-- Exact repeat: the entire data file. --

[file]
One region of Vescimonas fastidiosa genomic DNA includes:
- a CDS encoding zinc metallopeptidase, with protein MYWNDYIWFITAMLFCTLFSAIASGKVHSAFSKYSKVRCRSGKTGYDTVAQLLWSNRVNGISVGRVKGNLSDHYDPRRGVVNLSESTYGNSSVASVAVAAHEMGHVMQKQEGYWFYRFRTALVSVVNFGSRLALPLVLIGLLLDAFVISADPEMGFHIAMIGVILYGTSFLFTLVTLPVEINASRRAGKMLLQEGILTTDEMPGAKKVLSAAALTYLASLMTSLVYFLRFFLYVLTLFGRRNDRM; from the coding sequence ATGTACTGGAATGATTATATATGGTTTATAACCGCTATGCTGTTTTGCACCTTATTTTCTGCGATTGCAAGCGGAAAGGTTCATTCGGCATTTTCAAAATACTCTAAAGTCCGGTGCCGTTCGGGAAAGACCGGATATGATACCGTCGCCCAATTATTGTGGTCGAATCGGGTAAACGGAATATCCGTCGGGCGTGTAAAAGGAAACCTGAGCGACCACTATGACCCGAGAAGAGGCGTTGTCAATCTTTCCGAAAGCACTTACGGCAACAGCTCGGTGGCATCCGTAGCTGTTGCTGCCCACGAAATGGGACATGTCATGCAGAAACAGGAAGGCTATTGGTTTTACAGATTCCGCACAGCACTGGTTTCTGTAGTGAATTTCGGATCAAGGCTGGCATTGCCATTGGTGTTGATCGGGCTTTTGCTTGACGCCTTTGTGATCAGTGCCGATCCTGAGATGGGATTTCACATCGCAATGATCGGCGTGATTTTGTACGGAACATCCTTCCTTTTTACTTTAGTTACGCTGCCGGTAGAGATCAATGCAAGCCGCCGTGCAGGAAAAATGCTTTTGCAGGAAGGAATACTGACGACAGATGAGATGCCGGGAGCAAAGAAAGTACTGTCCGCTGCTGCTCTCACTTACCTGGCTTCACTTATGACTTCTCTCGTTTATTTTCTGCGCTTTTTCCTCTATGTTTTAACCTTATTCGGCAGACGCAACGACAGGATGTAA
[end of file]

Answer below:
One region of Vescimonas fastidiosa genomic DNA includes:
- a CDS encoding zinc metallopeptidase, with protein MYWNDYIWFITAMLFCTLFSAIASGKVHSAFSKYSKVRCRSGKTGYDTVAQLLWSNRVNGISVGRVKGNLSDHYDPRRGVVNLSESTYGNSSVASVAVAAHEMGHVMQKQEGYWFYRFRTALVSVVNFGSRLALPLVLIGLLLDAFVISADPEMGFHIAMIGVILYGTSFLFTLVTLPVEINASRRAGKMLLQEGILTTDEMPGAKKVLSAAALTYLASLMTSLVYFLRFFLYVLTLFGRRNDRM; from the coding sequence ATGTACTGGAATGATTATATATGGTTTATAACCGCTATGCTGTTTTGCACCTTATTTTCTGCGATTGCAAGCGGAAAGGTTCATTCGGCATTTTCAAAATACTCTAAAGTCCGGTGCCGTTCGGGAAAGACCGGATATGATACCGTCGCCCAATTATTGTGGTCGAATCGGGTAAACGGAATATCCGTCGGGCGTGTAAAAGGAAACCTGAGCGACCACTATGACCCGAGAAGAGGCGTTGTCAATCTTTCCGAAAGCACTTACGGCAACAGCTCGGTGGCATCCGTAGCTGTTGCTGCCCACGAAATGGGACATGTCATGCAGAAACAGGAAGGCTATTGGTTTTACAGATTCCGCACAGCACTGGTTTCTGTAGTGAATTTCGGATCAAGGCTGGCATTGCCATTGGTGTTGATCGGGCTTTTGCTTGACGCCTTTGTGATCAGTGCCGATCCTGAGATGGGATTTCACATCGCAATGATCGGCGTGATTTTGTACGGAACATCCTTCCTTTTTACTTTAGTTACGCTGCCGGTAGAGATCAATGCAAGCCGCCGTGCAGGAAAAATGCTTTTGCAGGAAGGAATACTGACGACAGATGAGATGCCGGGAGCAAAGAAAGTACTGTCCGCTGCTGCTCTCACTTACCTGGCTTCACTTATGACTTCTCTCGTTTATTTTCTGCGCTTTTTCCTCTATGTTTTAACCTTATTCGGCAGACGCAACGACAGGATGTAA